Twenty years ago, bacteria were seen as the public enemy number one of human health. Today, we know that many of them are actually beneficial and may even be required to keep us healthy.
This new understanding of the relationship between the human body and the microorganisms living on or in it was brought about by research into the human microbiome. The term microbiome describes all the microorganisms living in a given environment, for example the human gut. Given that the number of microbial cells is far larger than the number of human cells in a body, it is not surprising that the former actually play an important role in human health. Over the past years links between the microbiome in the gut and diseases such as irritable bowel syndrome, Crohn’s disease, obesity and even Parkinson’s disease have been established.
Linking bacteria to obesity & diabetes
Even though the field of human microbiome research has made major progress, we still do not fully understand how and why these microorganisms cause, or maybe prevent, disease. However, it seems that the composition of the whole microbial environment and the balance between different species can make the difference between health and sickness. This is especially true for the gut, where, the higher your bacterial diversity, the healthier you will be, at least when it comes to your waistline. In 2016, a study carried out by the LCSB (Luxembourg Centre for Systems Biomedicine), the CHL (Centre Hospitalier de Luxembourg), the CHEM (Centre Hospitalier Emile Mayrisch) and IBBL untangled the links between gut microbiome and type 1 diabetes. Researchers showed clear differences in the way bacteria function between healthy and diabetic individuals. This study is a prime example of the great promise that research into the human microbiome holds, because in many cases it can be easily modified by diet, probiotics or fecal transplants. However, before any of these interventions make their way into the clinic it is important to further elucidate the complex network of interactions between the bacterial communities and human cells.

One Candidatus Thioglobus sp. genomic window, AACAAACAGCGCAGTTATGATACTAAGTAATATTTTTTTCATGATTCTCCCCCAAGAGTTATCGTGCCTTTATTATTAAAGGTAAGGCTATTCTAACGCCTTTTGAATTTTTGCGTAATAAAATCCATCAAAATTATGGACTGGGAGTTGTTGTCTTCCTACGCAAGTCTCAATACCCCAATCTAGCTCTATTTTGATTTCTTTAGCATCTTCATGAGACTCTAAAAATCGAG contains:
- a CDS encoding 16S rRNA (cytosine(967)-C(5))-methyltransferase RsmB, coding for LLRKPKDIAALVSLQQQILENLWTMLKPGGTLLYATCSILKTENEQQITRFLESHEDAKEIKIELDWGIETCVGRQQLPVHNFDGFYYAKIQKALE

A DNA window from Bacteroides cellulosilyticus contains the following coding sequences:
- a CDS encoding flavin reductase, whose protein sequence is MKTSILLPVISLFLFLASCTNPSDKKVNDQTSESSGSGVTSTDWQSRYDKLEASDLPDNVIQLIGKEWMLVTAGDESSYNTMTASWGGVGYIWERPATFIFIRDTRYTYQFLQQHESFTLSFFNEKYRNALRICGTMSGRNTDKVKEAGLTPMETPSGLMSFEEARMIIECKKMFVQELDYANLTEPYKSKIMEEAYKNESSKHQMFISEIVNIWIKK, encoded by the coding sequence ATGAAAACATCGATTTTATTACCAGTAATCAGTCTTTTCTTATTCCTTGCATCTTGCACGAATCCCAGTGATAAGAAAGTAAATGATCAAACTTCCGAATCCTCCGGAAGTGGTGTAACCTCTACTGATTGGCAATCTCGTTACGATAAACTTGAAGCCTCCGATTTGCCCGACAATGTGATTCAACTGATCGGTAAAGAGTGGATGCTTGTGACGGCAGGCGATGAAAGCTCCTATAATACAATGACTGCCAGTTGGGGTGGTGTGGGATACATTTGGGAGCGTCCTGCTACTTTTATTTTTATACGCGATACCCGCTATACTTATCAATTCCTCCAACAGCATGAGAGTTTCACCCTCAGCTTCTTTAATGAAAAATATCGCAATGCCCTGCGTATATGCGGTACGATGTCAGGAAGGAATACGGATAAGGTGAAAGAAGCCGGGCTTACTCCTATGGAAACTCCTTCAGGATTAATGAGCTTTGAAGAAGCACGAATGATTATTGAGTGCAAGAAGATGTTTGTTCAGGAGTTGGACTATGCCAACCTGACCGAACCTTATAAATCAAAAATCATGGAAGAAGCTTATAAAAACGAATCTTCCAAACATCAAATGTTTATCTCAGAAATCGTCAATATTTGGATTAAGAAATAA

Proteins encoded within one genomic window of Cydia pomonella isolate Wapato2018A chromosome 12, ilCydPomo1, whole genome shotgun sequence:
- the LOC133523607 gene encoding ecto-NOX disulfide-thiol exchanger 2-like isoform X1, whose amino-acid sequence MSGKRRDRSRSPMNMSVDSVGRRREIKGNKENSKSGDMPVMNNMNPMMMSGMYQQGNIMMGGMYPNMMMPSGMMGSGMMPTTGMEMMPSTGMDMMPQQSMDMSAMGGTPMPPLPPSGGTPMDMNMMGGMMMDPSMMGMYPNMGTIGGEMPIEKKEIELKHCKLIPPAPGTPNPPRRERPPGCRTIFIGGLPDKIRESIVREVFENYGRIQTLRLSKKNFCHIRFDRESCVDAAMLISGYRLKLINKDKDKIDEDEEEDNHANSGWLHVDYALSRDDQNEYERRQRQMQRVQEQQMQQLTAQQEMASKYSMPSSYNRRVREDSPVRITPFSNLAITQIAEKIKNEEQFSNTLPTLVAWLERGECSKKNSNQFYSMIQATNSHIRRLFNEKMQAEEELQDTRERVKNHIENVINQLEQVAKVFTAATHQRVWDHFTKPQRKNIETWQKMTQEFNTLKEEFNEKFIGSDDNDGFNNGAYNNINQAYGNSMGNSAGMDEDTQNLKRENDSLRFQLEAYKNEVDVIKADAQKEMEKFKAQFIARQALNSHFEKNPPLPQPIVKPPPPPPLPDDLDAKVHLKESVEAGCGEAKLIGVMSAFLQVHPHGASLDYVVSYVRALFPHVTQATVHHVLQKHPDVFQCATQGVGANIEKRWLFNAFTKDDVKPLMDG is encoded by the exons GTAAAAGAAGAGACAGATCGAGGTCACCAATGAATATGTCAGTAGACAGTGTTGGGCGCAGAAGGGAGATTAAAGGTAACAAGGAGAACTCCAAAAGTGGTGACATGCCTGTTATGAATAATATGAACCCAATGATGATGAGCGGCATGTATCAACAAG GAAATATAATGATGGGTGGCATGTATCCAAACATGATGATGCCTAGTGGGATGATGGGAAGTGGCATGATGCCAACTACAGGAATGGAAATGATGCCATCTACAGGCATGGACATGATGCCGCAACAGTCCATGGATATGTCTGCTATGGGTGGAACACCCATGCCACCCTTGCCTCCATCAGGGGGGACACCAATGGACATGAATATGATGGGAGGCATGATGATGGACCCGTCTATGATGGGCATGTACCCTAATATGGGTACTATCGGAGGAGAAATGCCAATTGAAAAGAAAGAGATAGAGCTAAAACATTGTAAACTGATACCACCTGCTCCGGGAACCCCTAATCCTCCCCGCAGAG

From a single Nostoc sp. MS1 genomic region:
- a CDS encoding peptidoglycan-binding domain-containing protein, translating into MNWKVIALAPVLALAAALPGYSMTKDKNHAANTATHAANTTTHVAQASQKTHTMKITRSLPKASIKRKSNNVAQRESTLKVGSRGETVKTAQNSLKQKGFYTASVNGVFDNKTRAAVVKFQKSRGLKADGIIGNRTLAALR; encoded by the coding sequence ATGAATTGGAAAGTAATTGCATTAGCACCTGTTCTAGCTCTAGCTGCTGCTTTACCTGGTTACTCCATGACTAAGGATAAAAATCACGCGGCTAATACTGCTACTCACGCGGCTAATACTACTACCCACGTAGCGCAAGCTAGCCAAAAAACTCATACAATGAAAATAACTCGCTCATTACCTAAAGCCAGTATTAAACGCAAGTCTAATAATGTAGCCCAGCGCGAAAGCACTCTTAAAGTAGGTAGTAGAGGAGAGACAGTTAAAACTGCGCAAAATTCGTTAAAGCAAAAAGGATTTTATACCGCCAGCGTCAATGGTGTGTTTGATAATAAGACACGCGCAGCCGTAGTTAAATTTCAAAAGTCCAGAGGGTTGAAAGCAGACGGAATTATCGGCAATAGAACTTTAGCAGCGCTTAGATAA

Microbiome research in Luxembourg
For several years now, Luxembourg-based researchers have been very active in the field of microbiome research. In 2016, the Luxembourg Society for Microbiology was founded by IBBL, the BioHealth Cluster, the LIST (Luxembourg Institute of Science and Technology), the LNS (Laboratoire National de Santé), the LIH (Luxembourg Institute of Health) and the LCSB in order to consolidate all the activities in the field of microbiology on the national level. The overall ambition of the society is to provide a forum for interaction and exchange of knowledge and expertise in microbiology. The “First Luxembourg Microbiology Day” held one year later was a great success and the occasion for its members to come together and foster new synergies.
Becoming microbiome experts
In addition to collecting biological samples for studies, we support microbiome research by evaluating diffrerent ways to process microbiome samples. For example, our scientists recently tested six different stool collection tubes and three different methods to extract DNA from stool samples, to determine which one is optimal. In 2016, IBBL became the first biobank worldwide to be accredited for the next-generation 16S rRNA gene sequencing, an in-house developed method that allows scientists to obtain the complete bacterial profile of a given sample.
Being committed to the microbiome as a priority research domain, we also co-organised the 5th International Human Microbiome Congress (IHMC) from the 31st March to the 2nd April 2015 in Luxembourg. Under the title “Future Directions for Human Microbiome Research in Health and Disease”, the congress welcomed 50 renowned microbiome expert speakers and over 600 participants, from all corners of the world. For three days, the scientists discussed new research methods, potential therapies, and the latest findings on the role of the microbiome in human disease.